In March, Maryland Sen. Joan Carter Conway, D-Baltimore, voiced her concern with the racial diversity makeup of approved marijuana growers, as well as the commission that made those decisions. (Linda Davidson, Washington Post)

Is it time to just scrap the Maryland medical marijuana program and start over?

Washington Post editorial: "It is not only the listless pace but also the signs of self-dealing and shady connections that have given the project a scent of mismanagement and corruption"

Maryland’s medical marijuana program has been so sluggish to take flight, so dazed in setting rules for applicants and so muddled in evaluating them that one might fairly wonder if the entire undertaking were conducted under the influence.

Three years after it was approved, the state’s legal pot program is still earthbound. While licenses are scheduled at last to be awarded to grow, process and dispense cannabis this month, few of the nearly 30 states that have legalized the drug for medical purposes have been so slow to get their programs up and running.

It is not only the listless pace but also the signs of self-dealing and shady connections that have given the project a scent of mismanagement and corruption. The problems began with a lawmaker, Del. Dan Morhaim, D-Baltimore County, who pressed for changes in the legislation legalizing marijuana but never publicly disclosed that he was also a paid consultant for a concern that was a prospective dispensary.

Now we learn, thanks to reporting by The Washington Post, that a web of opaque connections bound some bidders for potentially lucrative cannabis licenses with the evaluators who were hired to assess their applications. Somehow, no one picked up on those apparent conflicts of interest in the bidding process – neither the Maryland Medical Cannabis Commission nor the outfit at Towson University with which it contracted to judge bidders, the Regional Economic Studies Institute.

That’s a conspicuous oversight. Whether it is justified to suspect that cozy connections may have had a hand in determining winners and losers, the failure to ferret out evaluators with business or personal connections to license applicants naturally gives rise to such suspicions, thereby subverting faith in the process and the program.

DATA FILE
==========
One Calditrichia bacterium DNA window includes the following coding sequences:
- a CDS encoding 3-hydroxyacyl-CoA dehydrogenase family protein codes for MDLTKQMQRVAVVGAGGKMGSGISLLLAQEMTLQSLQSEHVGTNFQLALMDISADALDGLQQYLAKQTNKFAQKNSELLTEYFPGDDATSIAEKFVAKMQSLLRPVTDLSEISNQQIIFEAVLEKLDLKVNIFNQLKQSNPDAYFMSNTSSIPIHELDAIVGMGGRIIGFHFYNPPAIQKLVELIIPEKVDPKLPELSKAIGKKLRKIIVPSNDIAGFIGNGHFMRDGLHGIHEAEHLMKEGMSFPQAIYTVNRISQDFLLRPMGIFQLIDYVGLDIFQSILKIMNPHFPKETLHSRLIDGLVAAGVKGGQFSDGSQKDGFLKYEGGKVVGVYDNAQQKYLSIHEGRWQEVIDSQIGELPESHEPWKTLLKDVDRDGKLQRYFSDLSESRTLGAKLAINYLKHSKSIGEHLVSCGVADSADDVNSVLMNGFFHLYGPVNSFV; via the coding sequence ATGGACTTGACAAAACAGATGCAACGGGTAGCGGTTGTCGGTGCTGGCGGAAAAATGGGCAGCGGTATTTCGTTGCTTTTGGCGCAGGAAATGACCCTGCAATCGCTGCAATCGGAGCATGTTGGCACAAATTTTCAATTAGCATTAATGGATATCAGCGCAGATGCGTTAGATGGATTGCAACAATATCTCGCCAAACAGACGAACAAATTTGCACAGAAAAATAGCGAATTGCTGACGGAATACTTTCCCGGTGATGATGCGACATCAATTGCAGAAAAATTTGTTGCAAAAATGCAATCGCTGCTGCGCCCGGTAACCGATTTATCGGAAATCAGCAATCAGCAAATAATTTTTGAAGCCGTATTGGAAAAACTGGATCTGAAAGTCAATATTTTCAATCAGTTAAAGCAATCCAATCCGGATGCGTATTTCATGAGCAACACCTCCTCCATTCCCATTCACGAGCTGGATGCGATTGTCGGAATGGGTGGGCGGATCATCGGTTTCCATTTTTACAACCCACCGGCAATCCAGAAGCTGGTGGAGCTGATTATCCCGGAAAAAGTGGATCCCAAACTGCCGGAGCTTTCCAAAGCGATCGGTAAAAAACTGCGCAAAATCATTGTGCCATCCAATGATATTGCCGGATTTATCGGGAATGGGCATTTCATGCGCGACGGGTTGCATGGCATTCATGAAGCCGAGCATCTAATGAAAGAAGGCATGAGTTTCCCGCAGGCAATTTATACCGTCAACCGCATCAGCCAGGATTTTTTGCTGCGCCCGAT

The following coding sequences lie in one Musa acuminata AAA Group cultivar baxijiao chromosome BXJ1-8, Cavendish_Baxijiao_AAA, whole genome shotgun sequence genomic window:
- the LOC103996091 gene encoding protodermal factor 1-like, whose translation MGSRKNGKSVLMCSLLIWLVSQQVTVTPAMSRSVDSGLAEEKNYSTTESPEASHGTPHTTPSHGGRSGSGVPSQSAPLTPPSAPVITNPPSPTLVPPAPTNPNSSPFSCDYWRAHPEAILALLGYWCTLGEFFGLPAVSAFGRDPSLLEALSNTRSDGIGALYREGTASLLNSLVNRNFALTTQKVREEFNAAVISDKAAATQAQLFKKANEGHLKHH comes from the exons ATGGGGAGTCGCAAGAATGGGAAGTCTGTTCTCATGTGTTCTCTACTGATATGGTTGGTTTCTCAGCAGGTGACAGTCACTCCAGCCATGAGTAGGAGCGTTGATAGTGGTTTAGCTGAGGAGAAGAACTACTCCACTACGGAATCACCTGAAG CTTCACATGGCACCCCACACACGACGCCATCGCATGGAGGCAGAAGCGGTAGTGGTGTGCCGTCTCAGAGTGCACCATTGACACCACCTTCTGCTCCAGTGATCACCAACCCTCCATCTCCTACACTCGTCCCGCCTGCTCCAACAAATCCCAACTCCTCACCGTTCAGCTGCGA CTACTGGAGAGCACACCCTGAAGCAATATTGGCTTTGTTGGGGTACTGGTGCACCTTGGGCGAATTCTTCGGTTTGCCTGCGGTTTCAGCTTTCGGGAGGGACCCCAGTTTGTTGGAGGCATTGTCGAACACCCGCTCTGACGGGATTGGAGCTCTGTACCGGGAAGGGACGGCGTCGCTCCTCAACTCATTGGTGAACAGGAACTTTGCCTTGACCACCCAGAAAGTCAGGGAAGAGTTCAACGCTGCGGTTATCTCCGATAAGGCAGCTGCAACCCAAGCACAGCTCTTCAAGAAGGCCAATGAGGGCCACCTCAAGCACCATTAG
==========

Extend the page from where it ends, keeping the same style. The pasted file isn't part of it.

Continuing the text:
The problems include an evaluator, Julia Germaine, whose husband and business partner, Nial DeMena, submitted applications to grow, process and dispense medical marijuana in Maryland in 2015, along with a business partner named Ted Rebholz. The firm was given preliminary approval last year. DeMena now tells The Post he is no longer involved in the business, and husband and wife both insist they weren’t aware of the other’s role in Maryland. If true, that bespeaks obliviousness to the spirit of disclosure rules.

On top of incomplete disclosures by several evaluators, the selection process has been marred by lawsuits alleging a failure to take into account racial diversity in awarding licenses and alleging that favoritism granted some bidders on the basis of geographical diversity even as higher-ranked applicants were shown the door.

In anointing successful bidders, states may in effect be bestowing considerable riches; medical marijuana has been highly profitable in a number of states. Any hint that the selection is somehow unfair, or tainted by personal connections, subverts faith in the process and in government.

Republican Gov. Larry Hogan stepped in to clean house at the state Cannabis Commission, appointing 10 new members in response to concerns about shoddy oversight. Any further revelations could derail the whole procedure; here’s hoping it doesn’t come to that.